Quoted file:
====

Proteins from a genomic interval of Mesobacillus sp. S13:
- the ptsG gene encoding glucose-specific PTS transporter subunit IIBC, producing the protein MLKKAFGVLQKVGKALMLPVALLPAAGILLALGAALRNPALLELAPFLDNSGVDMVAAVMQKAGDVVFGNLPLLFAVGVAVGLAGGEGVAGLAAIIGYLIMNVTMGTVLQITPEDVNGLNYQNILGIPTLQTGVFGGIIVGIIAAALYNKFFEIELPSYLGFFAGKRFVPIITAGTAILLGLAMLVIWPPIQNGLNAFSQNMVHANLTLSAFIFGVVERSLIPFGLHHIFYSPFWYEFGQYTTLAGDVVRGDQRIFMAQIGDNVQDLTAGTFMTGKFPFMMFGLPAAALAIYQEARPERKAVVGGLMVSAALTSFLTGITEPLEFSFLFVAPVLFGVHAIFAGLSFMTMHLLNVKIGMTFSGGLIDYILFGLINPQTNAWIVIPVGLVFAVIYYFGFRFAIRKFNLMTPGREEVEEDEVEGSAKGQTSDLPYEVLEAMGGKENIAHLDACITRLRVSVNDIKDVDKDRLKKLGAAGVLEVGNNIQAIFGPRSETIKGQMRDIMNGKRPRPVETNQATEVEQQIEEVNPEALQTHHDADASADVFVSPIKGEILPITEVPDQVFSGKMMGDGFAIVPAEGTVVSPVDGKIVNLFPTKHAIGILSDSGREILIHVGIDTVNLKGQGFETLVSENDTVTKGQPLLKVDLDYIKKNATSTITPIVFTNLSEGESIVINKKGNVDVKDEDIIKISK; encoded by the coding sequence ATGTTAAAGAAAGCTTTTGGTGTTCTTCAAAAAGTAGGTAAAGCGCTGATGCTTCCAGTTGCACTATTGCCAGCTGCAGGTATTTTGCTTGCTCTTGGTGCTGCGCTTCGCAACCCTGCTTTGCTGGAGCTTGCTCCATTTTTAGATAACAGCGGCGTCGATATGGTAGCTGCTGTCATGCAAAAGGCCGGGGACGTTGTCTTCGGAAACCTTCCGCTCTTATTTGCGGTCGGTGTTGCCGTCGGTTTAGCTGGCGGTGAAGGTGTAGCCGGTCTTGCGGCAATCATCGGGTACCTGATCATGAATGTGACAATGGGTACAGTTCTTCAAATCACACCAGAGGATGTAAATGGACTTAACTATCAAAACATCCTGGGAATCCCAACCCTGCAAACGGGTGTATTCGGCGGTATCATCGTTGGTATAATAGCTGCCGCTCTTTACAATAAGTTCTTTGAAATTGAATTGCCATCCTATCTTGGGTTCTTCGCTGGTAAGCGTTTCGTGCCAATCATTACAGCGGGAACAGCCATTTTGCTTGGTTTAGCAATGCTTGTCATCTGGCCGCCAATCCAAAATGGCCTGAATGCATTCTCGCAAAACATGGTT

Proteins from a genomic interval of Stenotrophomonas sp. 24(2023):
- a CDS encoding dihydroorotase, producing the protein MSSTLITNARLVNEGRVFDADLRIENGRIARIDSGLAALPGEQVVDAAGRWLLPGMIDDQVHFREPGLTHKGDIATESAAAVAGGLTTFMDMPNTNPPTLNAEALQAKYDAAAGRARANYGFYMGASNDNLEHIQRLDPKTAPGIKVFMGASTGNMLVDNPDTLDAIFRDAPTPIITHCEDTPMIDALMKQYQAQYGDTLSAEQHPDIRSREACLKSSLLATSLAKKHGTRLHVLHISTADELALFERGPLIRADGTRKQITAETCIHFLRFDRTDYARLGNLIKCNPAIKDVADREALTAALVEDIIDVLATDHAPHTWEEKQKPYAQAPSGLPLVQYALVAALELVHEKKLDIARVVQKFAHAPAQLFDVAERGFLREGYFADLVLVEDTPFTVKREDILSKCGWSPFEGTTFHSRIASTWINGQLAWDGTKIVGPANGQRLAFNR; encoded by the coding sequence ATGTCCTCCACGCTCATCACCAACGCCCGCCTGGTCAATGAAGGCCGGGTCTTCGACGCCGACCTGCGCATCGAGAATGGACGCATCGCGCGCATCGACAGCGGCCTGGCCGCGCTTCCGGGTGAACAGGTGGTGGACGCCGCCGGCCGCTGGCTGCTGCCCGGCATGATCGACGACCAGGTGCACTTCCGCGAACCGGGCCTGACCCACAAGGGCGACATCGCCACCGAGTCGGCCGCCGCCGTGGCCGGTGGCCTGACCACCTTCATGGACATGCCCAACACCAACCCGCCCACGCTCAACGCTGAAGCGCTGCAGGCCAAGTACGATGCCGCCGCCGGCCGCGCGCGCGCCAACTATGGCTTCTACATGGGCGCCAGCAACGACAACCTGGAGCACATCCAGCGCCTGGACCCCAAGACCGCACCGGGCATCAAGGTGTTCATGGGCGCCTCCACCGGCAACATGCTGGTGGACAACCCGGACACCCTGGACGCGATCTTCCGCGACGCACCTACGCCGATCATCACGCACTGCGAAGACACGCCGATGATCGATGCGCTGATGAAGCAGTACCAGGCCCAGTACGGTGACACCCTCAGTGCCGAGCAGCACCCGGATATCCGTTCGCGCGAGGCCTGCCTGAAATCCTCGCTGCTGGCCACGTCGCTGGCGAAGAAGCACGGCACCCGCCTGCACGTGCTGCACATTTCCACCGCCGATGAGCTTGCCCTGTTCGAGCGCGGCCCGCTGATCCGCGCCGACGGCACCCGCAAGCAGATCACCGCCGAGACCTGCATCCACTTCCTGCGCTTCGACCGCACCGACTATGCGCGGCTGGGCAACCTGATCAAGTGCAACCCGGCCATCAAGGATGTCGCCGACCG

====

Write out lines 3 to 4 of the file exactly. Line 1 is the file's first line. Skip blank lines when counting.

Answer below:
Proteins from a genomic interval of Stenotrophomonas sp. 24(2023):
- a CDS encoding dihydroorotase, producing the protein MSSTLITNARLVNEGRVFDADLRIENGRIARIDSGLAALPGEQVVDAAGRWLLPGMIDDQVHFREPGLTHKGDIATESAAAVAGGLTTFMDMPNTNPPTLNAEALQAKYDAAAGRARANYGFYMGASNDNLEHIQRLDPKTAPGIKVFMGASTGNMLVDNPDTLDAIFRDAPTPIITHCEDTPMIDALMKQYQAQYGDTLSAEQHPDIRSREACLKSSLLATSLAKKHGTRLHVLHISTADELALFERGPLIRADGTRKQITAETCIHFLRFDRTDYARLGNLIKCNPAIKDVADREALTAALVEDIIDVLATDHAPHTWEEKQKPYAQAPSGLPLVQYALVAALELVHEKKLDIARVVQKFAHAPAQLFDVAERGFLREGYFADLVLVEDTPFTVKREDILSKCGWSPFEGTTFHSRIASTWINGQLAWDGTKIVGPANGQRLAFNR; encoded by the coding sequence ATGTCCTCCACGCTCATCACCAACGCCCGCCTGGTCAATGAAGGCCGGGTCTTCGACGCCGACCTGCGCATCGAGAATGGACGCATCGCGCGCATCGACAGCGGCCTGGCCGCGCTTCCGGGTGAACAGGTGGTGGACGCCGCCGGCCGCTGGCTGCTGCCCGGCATGATCGACGACCAGGTGCACTTCCGCGAACCGGGCCTGACCCACAAGGGCGACATCGCCACCGAGTCGGCCGCCGCCGTGGCCGGTGGCCTGACCACCTTCATGGACATGCCCAACACCAACCCGCCCACGCTCAACGCTGAAGCGCTGCAGGCCAAGTACGATGCCGCCGCCGGCCGCGCGCGCGCCAACTATGGCTTCTACATGGGCGCCAGCAACGACAACCTGGAGCACATCCAGCGCCTGGACCCCAAGACCGCACCGGGCATCAAGGTGTTCATGGGCGCCTCCACCGGCAACATGCTGGTGGACAACCCGGACACCCTGGACGCGATCTTCCGCGACGCACCTACGCCGATCATCACGCACTGCGAAGACACGCCGATGATCGATGCGCTGATGAAGCAGTACCAGGCCCAGTACGGTGACACCCTCAGTGCCGAGCAGCACCCGGATATCCGTTCGCGCGAGGCCTGCCTGAAATCCTCGCTGCTGGCCACGTCGCTGGCGAAGAAGCACGGCACCCGCCTGCACGTGCTGCACATTTCCACCGCCGATGAGCTTGCCCTGTTCGAGCGCGGCCCGCTGATCCGCGCCGACGGCACCCGCAAGCAGATCACCGCCGAGACCTGCATCCACTTCCTGCGCTTCGACCGCACCGACTATGCGCGGCTGGGCAACCTGATCAAGTGCAACCCGGCCATCAAGGATGTCGCCGACCG